Costa Concordia Could be Upright as Early as Sept. 16
The Costa Concordia could be back upright as early as Sept. 16. Salvage crews received approval to rotate the capsized Costa Concordia upright next week, although the exact day depends on weather and sea conditions. The ship has remained on its side near the Italian island of Giglio since it struck a rock and ran aground on Jan. 13, 2012, killing 32.
The process to upright the ship, called “parbuckling,” is expected to take 10 to 12 hours. Plans are to pull the ship by steel cables onto underwater platforms. “This is a very delicate phase, during which the forces involved have to be offset carefully to rotate the wreck without deforming the hull,” according to a website that details the recovery effort. Once upright, crews will evaluate the ship, particularly the right side, which has been submerged and inaccessible. Any required repairs can be made then before 30 attached sponsons are gradually emptied of water and the ship regains buoyancy. Plans are to tow the ship away.
The parbuckling operations are scheduled to take place next week when weather and sea conditions are ideal; the exact day will be confirmed the afternoon of the previous day.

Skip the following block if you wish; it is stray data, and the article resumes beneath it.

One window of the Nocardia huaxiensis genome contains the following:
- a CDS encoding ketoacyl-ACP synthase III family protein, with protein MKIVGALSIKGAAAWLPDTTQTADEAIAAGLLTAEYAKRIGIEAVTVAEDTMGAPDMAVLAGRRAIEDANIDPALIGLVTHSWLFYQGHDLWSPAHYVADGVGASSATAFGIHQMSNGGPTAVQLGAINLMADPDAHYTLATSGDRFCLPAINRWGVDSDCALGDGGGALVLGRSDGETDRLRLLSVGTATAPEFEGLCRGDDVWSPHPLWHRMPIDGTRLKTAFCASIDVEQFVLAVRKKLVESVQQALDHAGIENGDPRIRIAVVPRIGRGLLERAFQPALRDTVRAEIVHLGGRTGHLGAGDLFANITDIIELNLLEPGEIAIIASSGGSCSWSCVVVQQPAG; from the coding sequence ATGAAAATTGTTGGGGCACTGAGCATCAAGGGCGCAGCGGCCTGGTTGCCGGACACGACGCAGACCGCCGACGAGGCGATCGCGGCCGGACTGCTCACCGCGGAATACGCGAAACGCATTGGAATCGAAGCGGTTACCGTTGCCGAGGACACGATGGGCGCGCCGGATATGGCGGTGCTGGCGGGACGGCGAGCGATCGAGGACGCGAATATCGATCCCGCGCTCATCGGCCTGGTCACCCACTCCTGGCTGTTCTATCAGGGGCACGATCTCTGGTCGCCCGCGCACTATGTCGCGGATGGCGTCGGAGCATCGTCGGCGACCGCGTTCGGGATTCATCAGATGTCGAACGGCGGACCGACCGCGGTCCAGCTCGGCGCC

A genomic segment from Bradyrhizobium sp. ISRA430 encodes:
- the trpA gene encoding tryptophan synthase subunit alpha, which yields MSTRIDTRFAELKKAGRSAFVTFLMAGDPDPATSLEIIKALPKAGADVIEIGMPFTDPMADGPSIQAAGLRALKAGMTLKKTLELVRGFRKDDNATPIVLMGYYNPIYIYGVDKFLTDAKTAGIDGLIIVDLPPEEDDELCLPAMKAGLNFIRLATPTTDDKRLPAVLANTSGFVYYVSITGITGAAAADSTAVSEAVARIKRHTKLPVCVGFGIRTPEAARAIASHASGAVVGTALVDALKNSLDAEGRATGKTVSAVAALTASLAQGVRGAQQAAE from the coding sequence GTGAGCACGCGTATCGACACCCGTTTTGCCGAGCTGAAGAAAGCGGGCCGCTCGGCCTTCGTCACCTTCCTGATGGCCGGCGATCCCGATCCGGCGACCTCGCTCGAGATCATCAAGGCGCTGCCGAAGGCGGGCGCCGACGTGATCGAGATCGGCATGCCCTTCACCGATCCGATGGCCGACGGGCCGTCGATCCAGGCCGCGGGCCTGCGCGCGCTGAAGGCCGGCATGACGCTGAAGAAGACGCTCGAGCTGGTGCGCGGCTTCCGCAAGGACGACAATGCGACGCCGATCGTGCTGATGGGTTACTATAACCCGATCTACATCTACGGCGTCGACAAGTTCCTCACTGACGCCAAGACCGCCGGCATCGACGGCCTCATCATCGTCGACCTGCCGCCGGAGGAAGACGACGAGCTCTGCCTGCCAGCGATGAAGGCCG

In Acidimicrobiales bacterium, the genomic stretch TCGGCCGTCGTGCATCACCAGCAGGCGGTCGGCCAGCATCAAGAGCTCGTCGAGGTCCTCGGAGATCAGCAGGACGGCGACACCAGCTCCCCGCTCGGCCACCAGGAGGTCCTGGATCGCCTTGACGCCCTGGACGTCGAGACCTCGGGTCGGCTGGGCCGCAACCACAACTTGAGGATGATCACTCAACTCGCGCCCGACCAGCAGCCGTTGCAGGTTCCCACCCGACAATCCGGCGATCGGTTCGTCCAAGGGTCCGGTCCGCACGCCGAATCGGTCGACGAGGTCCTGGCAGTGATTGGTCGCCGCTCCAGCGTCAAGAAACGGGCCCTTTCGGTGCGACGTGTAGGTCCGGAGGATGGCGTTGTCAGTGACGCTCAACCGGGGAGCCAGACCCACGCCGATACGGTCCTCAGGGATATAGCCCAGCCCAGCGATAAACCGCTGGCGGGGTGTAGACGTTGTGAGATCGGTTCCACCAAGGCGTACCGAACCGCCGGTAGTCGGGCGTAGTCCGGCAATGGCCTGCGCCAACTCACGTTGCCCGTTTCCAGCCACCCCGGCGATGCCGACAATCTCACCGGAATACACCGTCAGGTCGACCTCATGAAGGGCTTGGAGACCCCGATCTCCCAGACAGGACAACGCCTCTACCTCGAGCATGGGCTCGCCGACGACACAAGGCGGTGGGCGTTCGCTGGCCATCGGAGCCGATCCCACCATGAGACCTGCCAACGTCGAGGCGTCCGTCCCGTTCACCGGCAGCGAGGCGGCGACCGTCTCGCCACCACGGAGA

The Concordia wreck removal is considered the biggest salvage ever attempted on a ship of its size, according to press materials provided by the two companies overseeing the project — Titan Salvage, a U.S. company specializing in the recovery of wrecks, and Micoperi, an Italian company specializing in engineering and installation of offshore structures and undersea pipelines.
The entire project is estimated to cost well over €600 million. “Cost considerations played no part whatsoever in the decision-making process,” the salvage companies said. “The size of this investment gives a good idea of the scale of the project, although not one cent of public money is being spent. Activity at the site continues nonstop: about 500 salvage operators are working round the clock in shifts, 24/7.”
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